Sprint is planning to launch a commercial Near Field Communication (NFC) service in the US this year in order to compete against the Isis NFC joint venture of AT&T, Verizon, and T-Mobile. The new NFC service would allow users of any smartphone on Sprint's Now Network to make purchases using their handsets.
Sprint's move to launch its NFC service this year will put it ahead of the Isis system which is scheduled for 2012. Sprint is also trying to differentiate its system from that of the Isis in its billing and revenue model.
Sprint's NFC service will not only be a more open solution, but it will also be taking revenue from coupon advertising instead of a percentage from each transaction. This aggressive fee structure and early bird strategy is likely aimed at garnering a large market share rather than actual initial profitability.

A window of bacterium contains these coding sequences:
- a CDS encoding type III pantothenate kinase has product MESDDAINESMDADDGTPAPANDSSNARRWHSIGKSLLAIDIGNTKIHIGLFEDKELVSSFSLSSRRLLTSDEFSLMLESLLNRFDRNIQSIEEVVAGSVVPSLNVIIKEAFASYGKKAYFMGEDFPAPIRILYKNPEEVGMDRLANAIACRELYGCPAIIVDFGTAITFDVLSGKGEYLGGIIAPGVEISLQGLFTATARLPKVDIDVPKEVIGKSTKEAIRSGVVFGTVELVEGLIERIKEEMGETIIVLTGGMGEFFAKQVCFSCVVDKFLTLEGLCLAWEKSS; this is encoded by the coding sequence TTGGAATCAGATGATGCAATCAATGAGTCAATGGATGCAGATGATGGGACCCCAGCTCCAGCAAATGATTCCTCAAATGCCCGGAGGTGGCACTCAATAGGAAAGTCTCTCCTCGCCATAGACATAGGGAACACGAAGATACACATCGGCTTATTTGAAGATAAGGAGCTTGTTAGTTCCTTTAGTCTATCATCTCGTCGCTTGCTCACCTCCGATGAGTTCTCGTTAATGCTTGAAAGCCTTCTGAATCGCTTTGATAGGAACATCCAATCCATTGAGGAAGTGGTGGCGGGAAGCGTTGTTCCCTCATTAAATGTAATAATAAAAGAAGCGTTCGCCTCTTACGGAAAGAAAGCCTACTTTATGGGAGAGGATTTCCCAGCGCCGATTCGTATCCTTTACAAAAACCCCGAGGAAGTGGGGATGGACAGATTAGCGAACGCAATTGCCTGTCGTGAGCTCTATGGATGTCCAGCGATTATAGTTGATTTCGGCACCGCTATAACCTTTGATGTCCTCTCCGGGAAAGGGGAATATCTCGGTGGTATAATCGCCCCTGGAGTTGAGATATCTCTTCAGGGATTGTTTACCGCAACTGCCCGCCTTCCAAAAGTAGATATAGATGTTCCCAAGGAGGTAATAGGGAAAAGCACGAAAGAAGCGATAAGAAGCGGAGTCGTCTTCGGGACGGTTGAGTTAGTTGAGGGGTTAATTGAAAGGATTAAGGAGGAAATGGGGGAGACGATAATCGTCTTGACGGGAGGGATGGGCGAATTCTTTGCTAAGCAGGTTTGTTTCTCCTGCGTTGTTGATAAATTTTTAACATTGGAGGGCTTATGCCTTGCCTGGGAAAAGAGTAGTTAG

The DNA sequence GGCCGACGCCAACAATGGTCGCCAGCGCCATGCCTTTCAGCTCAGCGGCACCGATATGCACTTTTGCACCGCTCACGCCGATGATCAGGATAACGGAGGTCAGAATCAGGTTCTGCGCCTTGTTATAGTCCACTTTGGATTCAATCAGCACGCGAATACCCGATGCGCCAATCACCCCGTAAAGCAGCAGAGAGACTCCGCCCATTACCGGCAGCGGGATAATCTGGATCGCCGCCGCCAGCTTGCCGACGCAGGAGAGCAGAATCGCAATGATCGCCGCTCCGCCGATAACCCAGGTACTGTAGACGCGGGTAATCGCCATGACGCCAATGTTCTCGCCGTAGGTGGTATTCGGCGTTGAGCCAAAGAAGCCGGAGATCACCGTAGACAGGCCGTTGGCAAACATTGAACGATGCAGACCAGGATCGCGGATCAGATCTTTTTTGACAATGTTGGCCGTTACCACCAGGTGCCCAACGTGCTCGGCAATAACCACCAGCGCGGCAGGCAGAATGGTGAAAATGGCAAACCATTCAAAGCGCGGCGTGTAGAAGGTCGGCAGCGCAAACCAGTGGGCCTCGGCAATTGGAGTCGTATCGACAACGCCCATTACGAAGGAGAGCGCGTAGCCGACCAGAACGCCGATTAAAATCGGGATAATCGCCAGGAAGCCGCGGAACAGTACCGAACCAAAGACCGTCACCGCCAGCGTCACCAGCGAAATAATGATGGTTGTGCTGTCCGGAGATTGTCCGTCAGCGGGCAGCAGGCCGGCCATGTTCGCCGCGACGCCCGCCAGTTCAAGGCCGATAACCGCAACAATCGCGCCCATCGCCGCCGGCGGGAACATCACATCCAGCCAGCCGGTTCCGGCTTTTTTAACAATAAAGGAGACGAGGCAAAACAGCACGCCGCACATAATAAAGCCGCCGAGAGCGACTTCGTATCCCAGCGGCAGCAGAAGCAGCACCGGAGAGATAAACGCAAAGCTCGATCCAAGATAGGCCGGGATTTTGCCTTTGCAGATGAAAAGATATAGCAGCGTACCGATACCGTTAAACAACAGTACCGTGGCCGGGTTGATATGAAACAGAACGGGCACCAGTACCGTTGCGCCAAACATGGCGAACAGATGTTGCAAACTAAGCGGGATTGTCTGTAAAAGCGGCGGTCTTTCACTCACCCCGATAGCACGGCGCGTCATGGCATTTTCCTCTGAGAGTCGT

Additionally, customers will be billed on their credit card bills for NFC payments instead of on their cellhone bills. This should eliminate the shock factor of getting a high cellphone bill due to NFC charges and could also help increase user adoption of the new service.
We intend to make this an open solution where consumers can use their phone in a variety of physical locations,” said McGinnis. “Because we’re allowing other brands and other institutions to participate, they can also tell their consumers that this is available on Sprint.
Rather than take a percentage of each transaction, as Isis plans, Sprint could share in revenue from sales off coupons sent to its customers’ handsets or targeted advertising, McGinnis said. Users’ purchases would be billed through their regular credit-card statements.”
[via Android Community]